European Ambassadors Gathered Together in Turku – Seminar Discussed Significance of Year 1918
Organised by the University of Turku and several Finnish embassies in European countries, a seminar on the year 1918 was held in Educarium on Thursday, 29 November. The 100th anniversary of the end of the First World War is celebrated this year.
The keynote speaker of the seminar, historian Alessandro Salvador working at the University of Siena, covered the year 1918 as the watershed of European history, but simultaneously as a part of a transformation process that started in 1914 and ended in the 1920s or 1930s depending on the interpretation.
– Talking about the significance of the year 1918 is not easy. It is often viewed as the year the First World War ended, even though it did not mark the end of the war everywhere. Several historians also believe that the starting year of the war can be questioned, as the Italo-Turkish war in 1911 and the Balkan Wars in 1912–1913 were so closely connected to the beginning of the world war, said Salvador at the beginning of his speech.
According to the historian, the wars of the early 1910s and above all the First World War triggered a process that had a major impact on both the winners and losers of the war.
– This was the beginning of an era of significant societal changes, but also several severe crises. Political violence did not end in 1918. Revolutions and local conflicts, including the Russian Civil War and the Turkish War of Independence, continued for years, and can be seen as a continuum of the war.
According to Salvador, the year 1918 offered the liberal democracies of the time the first real chance to show that they were able to resist authoritarian regimes and ensure peace and order to Europe.
– Unfortunately, the attempt failed as the contradictions of complex geopolitical and ideological goals could not be perceived well enough. The balance achieved in Europe after the Turkish War of Independence was weak and did not endure the blow caused by the economic depression the following decade that gave way to authoritarian regimes.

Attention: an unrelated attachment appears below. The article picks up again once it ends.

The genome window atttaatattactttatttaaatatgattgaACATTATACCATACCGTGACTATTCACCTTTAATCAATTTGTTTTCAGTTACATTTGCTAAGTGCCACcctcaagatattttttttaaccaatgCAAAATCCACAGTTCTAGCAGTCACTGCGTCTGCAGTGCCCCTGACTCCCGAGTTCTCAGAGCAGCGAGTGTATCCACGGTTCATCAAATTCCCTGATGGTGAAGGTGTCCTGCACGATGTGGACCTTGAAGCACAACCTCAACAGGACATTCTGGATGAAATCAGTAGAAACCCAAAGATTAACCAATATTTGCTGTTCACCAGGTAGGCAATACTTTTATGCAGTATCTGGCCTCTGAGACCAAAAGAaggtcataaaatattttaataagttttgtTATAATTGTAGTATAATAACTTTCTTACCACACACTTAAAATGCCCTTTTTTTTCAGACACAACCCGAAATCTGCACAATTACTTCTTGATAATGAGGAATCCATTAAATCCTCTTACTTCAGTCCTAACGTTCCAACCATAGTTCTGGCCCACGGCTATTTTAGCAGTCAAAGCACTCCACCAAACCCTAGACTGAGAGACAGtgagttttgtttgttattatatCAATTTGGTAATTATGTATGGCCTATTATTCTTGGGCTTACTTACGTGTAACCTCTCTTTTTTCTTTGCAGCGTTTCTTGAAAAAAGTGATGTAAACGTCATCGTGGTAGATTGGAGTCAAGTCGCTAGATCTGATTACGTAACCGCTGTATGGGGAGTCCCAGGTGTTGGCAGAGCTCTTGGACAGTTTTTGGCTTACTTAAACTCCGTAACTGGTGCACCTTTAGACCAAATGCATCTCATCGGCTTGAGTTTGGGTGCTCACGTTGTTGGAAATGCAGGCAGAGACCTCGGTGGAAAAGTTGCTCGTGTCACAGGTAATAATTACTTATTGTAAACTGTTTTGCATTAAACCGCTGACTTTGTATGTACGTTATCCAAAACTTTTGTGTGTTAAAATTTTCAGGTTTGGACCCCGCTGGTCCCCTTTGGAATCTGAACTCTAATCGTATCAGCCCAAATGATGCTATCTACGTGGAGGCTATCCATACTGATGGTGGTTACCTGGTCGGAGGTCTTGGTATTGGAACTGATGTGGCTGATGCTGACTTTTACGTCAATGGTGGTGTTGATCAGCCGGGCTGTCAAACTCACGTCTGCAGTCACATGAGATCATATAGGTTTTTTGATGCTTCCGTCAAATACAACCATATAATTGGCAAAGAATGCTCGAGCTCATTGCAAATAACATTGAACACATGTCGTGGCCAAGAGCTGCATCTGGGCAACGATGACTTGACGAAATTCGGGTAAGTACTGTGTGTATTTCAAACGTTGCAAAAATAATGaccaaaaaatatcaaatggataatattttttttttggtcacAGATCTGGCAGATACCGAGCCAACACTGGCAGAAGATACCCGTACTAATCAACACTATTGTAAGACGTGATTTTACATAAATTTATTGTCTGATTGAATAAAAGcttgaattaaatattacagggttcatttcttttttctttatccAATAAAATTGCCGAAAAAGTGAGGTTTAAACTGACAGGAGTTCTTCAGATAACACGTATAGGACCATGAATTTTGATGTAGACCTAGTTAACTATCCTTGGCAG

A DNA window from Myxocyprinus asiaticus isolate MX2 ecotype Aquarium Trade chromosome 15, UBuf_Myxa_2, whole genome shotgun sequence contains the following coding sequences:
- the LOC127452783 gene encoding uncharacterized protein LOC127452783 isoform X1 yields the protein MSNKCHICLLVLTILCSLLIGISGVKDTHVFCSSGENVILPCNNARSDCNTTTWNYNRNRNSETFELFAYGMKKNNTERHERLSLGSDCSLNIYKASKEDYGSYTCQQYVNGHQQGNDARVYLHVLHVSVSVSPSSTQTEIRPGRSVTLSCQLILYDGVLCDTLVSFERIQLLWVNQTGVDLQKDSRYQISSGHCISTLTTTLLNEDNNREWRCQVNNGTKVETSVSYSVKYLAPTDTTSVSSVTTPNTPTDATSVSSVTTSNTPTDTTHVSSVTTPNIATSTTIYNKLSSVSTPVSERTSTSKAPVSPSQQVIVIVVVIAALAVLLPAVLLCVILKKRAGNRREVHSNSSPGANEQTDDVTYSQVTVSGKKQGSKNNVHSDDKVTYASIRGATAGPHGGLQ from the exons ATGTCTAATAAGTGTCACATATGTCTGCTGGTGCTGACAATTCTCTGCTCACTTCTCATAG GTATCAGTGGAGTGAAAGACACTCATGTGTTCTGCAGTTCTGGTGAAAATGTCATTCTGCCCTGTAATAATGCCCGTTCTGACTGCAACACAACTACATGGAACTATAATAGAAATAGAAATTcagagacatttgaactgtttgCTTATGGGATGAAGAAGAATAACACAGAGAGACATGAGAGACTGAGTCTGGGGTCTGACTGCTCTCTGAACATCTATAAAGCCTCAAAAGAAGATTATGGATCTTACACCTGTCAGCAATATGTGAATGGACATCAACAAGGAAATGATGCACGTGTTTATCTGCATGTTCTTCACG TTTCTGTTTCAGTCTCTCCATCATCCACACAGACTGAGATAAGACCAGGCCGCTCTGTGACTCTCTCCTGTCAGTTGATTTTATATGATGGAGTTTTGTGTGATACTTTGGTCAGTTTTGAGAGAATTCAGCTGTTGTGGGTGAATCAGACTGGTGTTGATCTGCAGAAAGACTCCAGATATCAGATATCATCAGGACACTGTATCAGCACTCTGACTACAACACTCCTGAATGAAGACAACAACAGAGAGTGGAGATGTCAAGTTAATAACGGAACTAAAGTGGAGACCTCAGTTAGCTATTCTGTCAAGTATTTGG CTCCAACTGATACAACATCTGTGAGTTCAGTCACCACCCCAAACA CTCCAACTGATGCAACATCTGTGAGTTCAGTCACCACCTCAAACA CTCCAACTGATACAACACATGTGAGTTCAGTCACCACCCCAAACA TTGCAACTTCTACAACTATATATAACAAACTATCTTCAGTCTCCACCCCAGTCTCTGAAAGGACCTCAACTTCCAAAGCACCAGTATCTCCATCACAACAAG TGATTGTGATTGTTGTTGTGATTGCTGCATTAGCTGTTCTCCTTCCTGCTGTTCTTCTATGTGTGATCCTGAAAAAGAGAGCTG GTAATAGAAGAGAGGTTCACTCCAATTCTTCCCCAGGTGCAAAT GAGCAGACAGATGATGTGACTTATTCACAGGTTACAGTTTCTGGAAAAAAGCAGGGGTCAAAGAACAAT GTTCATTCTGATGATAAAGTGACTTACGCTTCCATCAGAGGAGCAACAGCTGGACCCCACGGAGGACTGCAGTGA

Towards the end of his lecture, Salvador illustrated the political situation of Europe at the time by stating that just before the Second World War, all new nation states that had come into existence during the First World War or immediately after, excluding Finland and Czechoslovakia, had authoritarian regimes.
Speeches by Ambassadors and Researchers from around Europe
The seminar was attended by ambassadors and researchers from several countries. The seminar was opened by a speech by Rector Kalervo Väänänen, which was followed by the speeches by Professor Vesa Vares, who also worked as the Chair, and Jaroslaw Suchoples, who had come up with the idea of the seminar. Suchoples, who is a historian by profession, concluded his speech by discussing the significance of the year 1918 for present-day Europe.
– What can we learn from the First World War? How can we utilise gained information in preventing future conflicts? Would the past generations have been able to foresee that the aftermath of the First World War would give rise to an even more massive military conflict? asked Suchoples.
After the introductions and keynote lecture, 14 experts gave their presentations on the First World War and its impact from the perspectives of the whole Europe and different countries.
The event included speeches from the perspectives of Belgium, Britain, Bulgaria, Italy, Croatia, Latvia, Lithuania, Poland, Romania, Germany, Serbia, Finland, and Hungary, as well as speeches on the diplomatic relations between Finland and France. The speakers included both ambassadors and historians.
During the seminar, there was a poster exhibition on the year 1918 on display in Educarium’s second floor lobby.